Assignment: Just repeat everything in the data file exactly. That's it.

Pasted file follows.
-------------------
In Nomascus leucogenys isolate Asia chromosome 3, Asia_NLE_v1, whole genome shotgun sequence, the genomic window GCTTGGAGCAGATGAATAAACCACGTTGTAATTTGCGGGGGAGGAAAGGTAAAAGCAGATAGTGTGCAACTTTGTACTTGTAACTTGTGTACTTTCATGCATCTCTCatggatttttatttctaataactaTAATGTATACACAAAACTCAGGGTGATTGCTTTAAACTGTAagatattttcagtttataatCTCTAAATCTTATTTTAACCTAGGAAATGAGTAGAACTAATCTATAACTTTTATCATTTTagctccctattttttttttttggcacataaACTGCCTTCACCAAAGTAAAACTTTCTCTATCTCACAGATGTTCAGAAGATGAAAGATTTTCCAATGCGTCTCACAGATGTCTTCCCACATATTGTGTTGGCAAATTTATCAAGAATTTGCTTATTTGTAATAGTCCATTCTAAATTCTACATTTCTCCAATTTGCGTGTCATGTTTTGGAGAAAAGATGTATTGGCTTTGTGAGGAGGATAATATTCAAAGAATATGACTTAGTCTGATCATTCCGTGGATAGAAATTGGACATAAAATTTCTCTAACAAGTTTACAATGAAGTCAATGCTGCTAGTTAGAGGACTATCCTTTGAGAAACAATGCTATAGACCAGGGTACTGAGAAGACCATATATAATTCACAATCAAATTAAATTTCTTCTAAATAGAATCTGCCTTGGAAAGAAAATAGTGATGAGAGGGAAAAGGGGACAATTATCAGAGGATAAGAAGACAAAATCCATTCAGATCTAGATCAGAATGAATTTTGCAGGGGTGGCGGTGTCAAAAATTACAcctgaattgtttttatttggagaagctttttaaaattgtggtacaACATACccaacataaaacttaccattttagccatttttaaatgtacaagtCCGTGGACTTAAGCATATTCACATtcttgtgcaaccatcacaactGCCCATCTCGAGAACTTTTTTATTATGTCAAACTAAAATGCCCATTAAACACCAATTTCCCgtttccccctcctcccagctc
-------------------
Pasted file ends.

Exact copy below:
In Nomascus leucogenys isolate Asia chromosome 3, Asia_NLE_v1, whole genome shotgun sequence, the genomic window GCTTGGAGCAGATGAATAAACCACGTTGTAATTTGCGGGGGAGGAAAGGTAAAAGCAGATAGTGTGCAACTTTGTACTTGTAACTTGTGTACTTTCATGCATCTCTCatggatttttatttctaataactaTAATGTATACACAAAACTCAGGGTGATTGCTTTAAACTGTAagatattttcagtttataatCTCTAAATCTTATTTTAACCTAGGAAATGAGTAGAACTAATCTATAACTTTTATCATTTTagctccctattttttttttttggcacataaACTGCCTTCACCAAAGTAAAACTTTCTCTATCTCACAGATGTTCAGAAGATGAAAGATTTTCCAATGCGTCTCACAGATGTCTTCCCACATATTGTGTTGGCAAATTTATCAAGAATTTGCTTATTTGTAATAGTCCATTCTAAATTCTACATTTCTCCAATTTGCGTGTCATGTTTTGGAGAAAAGATGTATTGGCTTTGTGAGGAGGATAATATTCAAAGAATATGACTTAGTCTGATCATTCCGTGGATAGAAATTGGACATAAAATTTCTCTAACAAGTTTACAATGAAGTCAATGCTGCTAGTTAGAGGACTATCCTTTGAGAAACAATGCTATAGACCAGGGTACTGAGAAGACCATATATAATTCACAATCAAATTAAATTTCTTCTAAATAGAATCTGCCTTGGAAAGAAAATAGTGATGAGAGGGAAAAGGGGACAATTATCAGAGGATAAGAAGACAAAATCCATTCAGATCTAGATCAGAATGAATTTTGCAGGGGTGGCGGTGTCAAAAATTACAcctgaattgtttttatttggagaagctttttaaaattgtggtacaACATACccaacataaaacttaccattttagccatttttaaatgtacaagtCCGTGGACTTAAGCATATTCACATtcttgtgcaaccatcacaactGCCCATCTCGAGAACTTTTTTATTATGTCAAACTAAAATGCCCATTAAACACCAATTTCCCgtttccccctcctcccagctc